One of the most irreverent cinematic spins on the Israeli–Palestinian conflict, the latest from writer-director Sameh Zoabi, who wrote the screenplay for The Idol, follows a fledgling soap-opera scenarist charged with concocting plot twists to suit viewers on both sides.
A slacker sliding into middle age with little to show for it, Salam (Kais Nashif, Paradise Now) lands a production-assistant gig on Tel Aviv on Fire, a popular Palestinian evening soap for which his uncle is show-runner. A banal, offhand remark made during a shoot puts Salam in hot water with the show’s head writer but curries favour with its star (Lubna Azabal; Incendies, Paradise Now), a French diva who barely speaks Arabic. It is only Salam’s first day and he already gets promoted.
Yet just as Salam’s prospects rise, he has a fateful encounter with Assi (Yaniv Biton), an Israeli military officer at the Ramallah checkpoint. During his interrogation of Salam—who must cross daily to get between home and his place of work—Assi sees an opportunity to influence Tel Aviv on Fire, which, in his mind, is far too unflattering to its Israeli characters. Salam has just begun life as a writer, and he is already forced to compromise his integrity—while the entire country watches flabbergasted.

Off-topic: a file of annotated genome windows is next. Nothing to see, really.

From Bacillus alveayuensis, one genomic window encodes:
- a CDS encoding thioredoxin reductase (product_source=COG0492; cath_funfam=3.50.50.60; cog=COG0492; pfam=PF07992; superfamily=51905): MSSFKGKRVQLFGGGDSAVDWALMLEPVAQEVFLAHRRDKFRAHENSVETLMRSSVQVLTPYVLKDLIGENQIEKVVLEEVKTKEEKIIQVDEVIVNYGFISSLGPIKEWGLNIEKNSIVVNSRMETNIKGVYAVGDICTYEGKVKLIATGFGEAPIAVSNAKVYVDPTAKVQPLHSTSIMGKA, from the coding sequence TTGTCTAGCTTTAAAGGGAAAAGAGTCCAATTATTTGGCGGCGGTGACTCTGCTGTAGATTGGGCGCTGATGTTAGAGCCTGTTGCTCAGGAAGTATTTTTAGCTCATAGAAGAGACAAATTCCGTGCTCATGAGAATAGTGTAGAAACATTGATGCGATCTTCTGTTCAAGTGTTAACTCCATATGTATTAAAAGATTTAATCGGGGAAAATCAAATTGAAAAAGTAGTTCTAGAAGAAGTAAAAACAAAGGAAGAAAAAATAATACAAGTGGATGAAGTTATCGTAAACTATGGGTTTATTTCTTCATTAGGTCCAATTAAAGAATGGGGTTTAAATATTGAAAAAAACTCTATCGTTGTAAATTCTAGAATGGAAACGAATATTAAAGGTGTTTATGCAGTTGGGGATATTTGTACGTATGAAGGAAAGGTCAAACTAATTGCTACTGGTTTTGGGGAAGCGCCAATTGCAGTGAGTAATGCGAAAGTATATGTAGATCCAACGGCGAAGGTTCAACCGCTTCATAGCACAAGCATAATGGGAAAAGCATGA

Zoabi’s ingenious satire exudes a deadpan audacity that is hard to resist, while Nashef’s outwardly unflappable middleman grounds this battle of ideologies in comic pragmatism. Films like this might not bring peace to the Middle East but making everyone laugh at the same thing feels like a step in the right direction.
“Genial mirth and the nightmarish gloom of the Middle East do not sound like natural companions, but the droll and delightful Tel Aviv on Fire has made the impossible possible.” (Kenneth Turan, Los Angeles Times)
“This saga, for all its twists and turns, comes to a relatively neat end. Those living in the real world aren’t so lucky. In the meantime, Zoabi seems to say, we can at least laugh about it.” (Nora McGreevy, The Boston Globe)
“Director Sameh Zoabi relies on the old adage that we have more in common than not, but it’s a lesson that bears repeating—particularly when laughs come into it.” (David Lewis, San Francisco Chronicle)